In practice, the rating system is controversial. Driven partly by promises made to earn a $400 million federal Race to the Top grant, North Carolina launched dozens of new exams last year so scores could be used for teacher evaluations. In coming years, consistently low ratings will lead to teacher dismissal.
“I think it’s very valuable,” said Bill Anderson, executive director of the nonprofit advocacy group MeckEd. “There’s clearly some lessons to be learned.”
Pamela Grundy of Mecklenburg ACTS, a group that has long protested overuse of standardized testing, called the new ratings “a complete waste of money that could be used for something that actually helps students learn.”
Grundy said the school breakdowns can be misleading, especially in elementary schools, where a relatively small number of teachers gives the tests that generate ratings. For instance, 100 percent of the teachers at Shamrock Gardens Elementary, where her son went to school, met the target, but that’s based on five teachers.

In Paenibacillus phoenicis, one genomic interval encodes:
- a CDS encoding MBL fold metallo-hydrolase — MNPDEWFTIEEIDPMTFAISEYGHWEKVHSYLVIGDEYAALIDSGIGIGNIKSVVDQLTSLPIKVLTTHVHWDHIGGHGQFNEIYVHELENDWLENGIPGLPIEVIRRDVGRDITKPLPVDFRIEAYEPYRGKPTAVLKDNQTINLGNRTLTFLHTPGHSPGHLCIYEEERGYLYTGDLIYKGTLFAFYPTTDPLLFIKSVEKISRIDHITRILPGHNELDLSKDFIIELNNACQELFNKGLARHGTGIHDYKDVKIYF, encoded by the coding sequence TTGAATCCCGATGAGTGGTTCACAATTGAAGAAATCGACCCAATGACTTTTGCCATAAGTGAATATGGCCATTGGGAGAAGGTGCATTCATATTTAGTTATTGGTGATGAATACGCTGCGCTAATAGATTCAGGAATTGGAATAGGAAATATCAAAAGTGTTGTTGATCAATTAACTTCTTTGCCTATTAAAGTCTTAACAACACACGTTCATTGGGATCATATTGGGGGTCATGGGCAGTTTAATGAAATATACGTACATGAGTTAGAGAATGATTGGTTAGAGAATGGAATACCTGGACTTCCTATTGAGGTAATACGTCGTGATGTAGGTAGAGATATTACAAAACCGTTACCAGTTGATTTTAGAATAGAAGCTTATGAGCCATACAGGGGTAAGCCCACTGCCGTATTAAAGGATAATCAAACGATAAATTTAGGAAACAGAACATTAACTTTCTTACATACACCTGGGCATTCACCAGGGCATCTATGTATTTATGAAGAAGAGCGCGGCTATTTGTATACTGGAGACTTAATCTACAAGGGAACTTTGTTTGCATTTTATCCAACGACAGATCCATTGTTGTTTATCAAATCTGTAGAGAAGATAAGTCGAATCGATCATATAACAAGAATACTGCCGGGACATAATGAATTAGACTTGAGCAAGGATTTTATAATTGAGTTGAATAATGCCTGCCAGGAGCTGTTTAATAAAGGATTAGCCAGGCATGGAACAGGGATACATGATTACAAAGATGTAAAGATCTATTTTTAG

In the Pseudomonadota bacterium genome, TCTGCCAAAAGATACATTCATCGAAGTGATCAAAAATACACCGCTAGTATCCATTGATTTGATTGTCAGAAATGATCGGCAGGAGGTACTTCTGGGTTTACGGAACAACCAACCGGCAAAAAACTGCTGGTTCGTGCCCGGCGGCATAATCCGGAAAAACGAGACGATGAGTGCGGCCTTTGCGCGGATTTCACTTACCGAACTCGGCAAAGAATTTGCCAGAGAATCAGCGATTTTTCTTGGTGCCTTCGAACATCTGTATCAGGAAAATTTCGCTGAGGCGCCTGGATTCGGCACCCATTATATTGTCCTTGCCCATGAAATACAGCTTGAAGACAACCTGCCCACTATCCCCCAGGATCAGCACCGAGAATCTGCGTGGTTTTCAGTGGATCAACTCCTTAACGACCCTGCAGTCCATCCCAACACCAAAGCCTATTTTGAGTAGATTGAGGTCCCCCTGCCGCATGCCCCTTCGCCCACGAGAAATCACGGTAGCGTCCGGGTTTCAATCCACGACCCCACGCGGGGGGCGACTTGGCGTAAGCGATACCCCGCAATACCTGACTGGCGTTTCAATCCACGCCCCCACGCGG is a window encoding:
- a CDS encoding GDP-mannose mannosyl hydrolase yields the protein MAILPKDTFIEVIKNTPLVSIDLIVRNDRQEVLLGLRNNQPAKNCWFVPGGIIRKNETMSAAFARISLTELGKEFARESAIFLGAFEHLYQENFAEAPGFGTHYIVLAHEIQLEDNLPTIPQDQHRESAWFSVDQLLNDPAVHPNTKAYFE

Several Charlotte-area charter schools, including Community School of Davidson, Carolina International School and Crossroads High, had no value-added ratings listed, apparently because fewer than five teachers had scores to be tallied.
The Observer compiled a composite from 14 Charlotte-area charter schools, with a total of 226 rated teachers. Eighty-one percent of the charter teachers met the target, and 29 percent hit the top level, slightly topping state and CMS averages.
Sorting it out
The ratings based on student test scores are one of six standards used in North Carolina teacher evaluations.
The other five, which include content knowledge and leadership, are based on subjective evaluations, with ratings given on a five-point scale. At least 90 percent of all teachers statewide and in CMS rated proficient or higher on those items.
The school and district reports include breakdowns for all standards (individual ratings are not released). CMS officials say they’re looking at all the data for 160 schools and working with principals to identify areas that need work.